The no-excuses logic of high expectations has translated into zero-tolerance policies and stricter—often racially coded—discipline practices. According to the Civil Rights Project survey of national discipline practices in 2012, one in every six black students enrolled in a K-12 public school was suspended at least once compared to one out of every twenty white students. For black students with disabilities, the numbers are even more sobering, with one of every four black students with disabilities experiencing suspension at least once in the 2009-2010 school year (Losen and Gillespie, 2012). With this increase in high-stakes, punitive testing and racially disproportionate discipline has come an increase in high school dropout rates as more students of color are failing to graduate (see Figures 3 and 4).
The Deficit Model
Many critics and policymakers blame the persistence of the achievement gap not on these harsh discipline practices or grueling testing regimes, but rather on the continued low expectations of educators—that “soft bigotry” that President Bush condemned back in 1999. The suggestion that teachers’ implicit racial biases results in them making excuses for students of color and holding them to lower expectations than their white counterparts has been the subject of considerable debate and scholarship. Educational scholar and author Lisa Delpit opens her book, Other People’s Children, with a series of anecdotes capturing this phenomenon. Delpit recounts one African American mother’s frustrations advocating on behalf of her son. Though she had checked in with her son’s teachers repeatedly over the course of the semester to ensure that he was keeping up in school, his end of term grades were shockingly low—something none of the teachers had brought to her attention. Delpit writes that when the mother asked teachers “how they could have said he was doing fine when his grades were so low, each of them gave her some version of the same answer: ‘Why are you so upset? For him, Cs are great. You shouldn’t try to push him so much’” (Delpit 1995, p. xiii). These low-expectations are grounded in the belief that communities of color are deficient in some way and that students, being the product of these deficient communities, cannot be held to the same standards as their white peers because of how much they have to overcome. Case studies and anecdotal evidence of this “deficit model” in practice are abundant in educational literature, but there is considerable disagreement about what policy initiatives most effectively counteract these low-expectations.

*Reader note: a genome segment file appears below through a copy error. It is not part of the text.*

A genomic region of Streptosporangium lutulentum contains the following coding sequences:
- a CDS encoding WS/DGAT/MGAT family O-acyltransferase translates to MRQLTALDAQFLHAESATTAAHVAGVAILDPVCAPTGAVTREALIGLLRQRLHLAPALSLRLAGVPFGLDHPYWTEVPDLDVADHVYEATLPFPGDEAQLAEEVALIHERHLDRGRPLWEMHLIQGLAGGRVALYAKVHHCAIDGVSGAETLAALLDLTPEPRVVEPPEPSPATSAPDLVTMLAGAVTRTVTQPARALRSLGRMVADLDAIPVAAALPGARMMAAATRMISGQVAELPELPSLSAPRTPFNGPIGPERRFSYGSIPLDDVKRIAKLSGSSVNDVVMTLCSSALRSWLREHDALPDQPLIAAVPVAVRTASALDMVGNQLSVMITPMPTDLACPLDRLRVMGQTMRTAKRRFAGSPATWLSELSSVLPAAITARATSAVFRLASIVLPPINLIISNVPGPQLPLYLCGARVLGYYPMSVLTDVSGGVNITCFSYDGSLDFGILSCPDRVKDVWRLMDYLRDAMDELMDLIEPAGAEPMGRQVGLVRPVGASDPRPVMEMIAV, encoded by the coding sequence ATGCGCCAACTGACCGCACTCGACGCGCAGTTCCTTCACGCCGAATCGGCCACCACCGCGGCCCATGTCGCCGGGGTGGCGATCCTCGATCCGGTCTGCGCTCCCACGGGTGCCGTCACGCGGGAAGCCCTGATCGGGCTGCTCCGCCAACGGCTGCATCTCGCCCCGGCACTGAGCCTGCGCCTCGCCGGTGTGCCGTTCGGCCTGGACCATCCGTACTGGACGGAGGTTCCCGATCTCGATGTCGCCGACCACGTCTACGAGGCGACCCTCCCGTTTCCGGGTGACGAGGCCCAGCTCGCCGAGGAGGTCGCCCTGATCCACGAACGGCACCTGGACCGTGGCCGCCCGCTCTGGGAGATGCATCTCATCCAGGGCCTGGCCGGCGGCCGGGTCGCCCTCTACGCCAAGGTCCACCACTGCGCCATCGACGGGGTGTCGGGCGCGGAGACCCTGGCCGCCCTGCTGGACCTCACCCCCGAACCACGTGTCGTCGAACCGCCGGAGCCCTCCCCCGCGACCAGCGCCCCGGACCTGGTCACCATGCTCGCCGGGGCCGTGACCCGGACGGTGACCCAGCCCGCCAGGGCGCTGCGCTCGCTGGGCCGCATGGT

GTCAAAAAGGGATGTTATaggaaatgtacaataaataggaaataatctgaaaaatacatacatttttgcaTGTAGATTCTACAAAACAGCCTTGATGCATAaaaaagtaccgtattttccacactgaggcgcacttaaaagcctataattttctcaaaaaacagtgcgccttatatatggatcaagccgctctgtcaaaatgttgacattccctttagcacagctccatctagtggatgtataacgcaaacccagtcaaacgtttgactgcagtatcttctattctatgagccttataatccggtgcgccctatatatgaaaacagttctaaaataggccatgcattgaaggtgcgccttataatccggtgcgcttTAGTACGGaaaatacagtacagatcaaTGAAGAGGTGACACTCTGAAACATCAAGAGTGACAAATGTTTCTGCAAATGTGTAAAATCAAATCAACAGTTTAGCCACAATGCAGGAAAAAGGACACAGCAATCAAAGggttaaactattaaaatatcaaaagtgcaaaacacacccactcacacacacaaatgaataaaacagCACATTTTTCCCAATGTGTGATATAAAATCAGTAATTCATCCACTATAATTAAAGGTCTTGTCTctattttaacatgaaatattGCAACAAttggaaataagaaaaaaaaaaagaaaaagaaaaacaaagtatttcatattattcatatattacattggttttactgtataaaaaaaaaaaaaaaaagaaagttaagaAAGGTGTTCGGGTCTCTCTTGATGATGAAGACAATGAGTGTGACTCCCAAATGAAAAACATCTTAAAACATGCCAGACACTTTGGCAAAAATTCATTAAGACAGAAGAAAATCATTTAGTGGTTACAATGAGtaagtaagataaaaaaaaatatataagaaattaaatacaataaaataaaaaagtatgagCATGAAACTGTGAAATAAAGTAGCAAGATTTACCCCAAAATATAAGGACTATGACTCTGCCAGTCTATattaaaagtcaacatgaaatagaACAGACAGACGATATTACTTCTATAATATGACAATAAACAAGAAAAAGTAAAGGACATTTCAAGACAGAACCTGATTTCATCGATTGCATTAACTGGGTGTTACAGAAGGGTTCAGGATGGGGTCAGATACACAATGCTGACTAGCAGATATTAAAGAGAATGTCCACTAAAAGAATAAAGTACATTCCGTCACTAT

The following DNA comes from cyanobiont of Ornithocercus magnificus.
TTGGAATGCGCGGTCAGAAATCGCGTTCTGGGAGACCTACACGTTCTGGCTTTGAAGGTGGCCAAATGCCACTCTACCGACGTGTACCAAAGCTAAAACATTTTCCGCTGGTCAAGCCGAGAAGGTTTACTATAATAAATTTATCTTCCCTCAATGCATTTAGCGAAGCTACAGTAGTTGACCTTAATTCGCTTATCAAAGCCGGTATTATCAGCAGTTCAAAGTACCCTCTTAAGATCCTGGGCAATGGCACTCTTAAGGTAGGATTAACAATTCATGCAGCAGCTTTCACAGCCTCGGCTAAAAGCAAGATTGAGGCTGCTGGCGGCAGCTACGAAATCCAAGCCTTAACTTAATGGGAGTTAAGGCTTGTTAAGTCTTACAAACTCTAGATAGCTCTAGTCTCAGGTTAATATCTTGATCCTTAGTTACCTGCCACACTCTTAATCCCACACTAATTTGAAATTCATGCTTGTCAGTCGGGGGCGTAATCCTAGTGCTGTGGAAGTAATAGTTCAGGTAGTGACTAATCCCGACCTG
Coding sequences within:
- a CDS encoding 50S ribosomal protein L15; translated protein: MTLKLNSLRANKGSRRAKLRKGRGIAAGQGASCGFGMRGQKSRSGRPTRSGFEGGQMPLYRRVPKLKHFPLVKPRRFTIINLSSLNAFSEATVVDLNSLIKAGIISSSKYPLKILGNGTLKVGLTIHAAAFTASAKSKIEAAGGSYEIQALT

Culturally Relevant Pedagogy: The Case Against Standardization
While advocates of high-stakes testing and increased standardization often point to accountability measures as an effective response to the deficit model, we suggest precisely the reverse. Rather than pursue standardization, educators should recognize that histories of racial and socioeconomic exclusion continue to shape opportunities for access in today’s society, and they should structure curricula and accountability practices to reflect that reality. As Au notes, standardized testing regimes ignore the realities of local conditions and historical contexts that critically impact student performance. In this way, “systems of high-stakes testing effectively mask the existence of social relations and structural inequalities… that persist in [students’] lives, resulting in what some have called the ‘new eugenics’” (Au, 2009, p. 43). Delpit echoes Au’s critique, arguing that the proliferation of new reforms and accountability standards can only do so much. Delpit believes that national reforms that seek to erase differences between students will never close the achievement gap. Instead, she argues that schools should facilitate “basic understandings of who we are and how we are connected to and disconnected from one another” (Delpit, 1995, p. xv). To this end, we advocate for the incorporation of culturally-responsive pedagogical practices in professional development, curriculum construction, and new teacher induction and training.
Theoretical Background of Culturally Responsive Pedagogy
Ladson-Billings (1995) achieved a major breakthrough in teacher education when she proposed a theory of “culturally relevant pedagogy” with three major goals.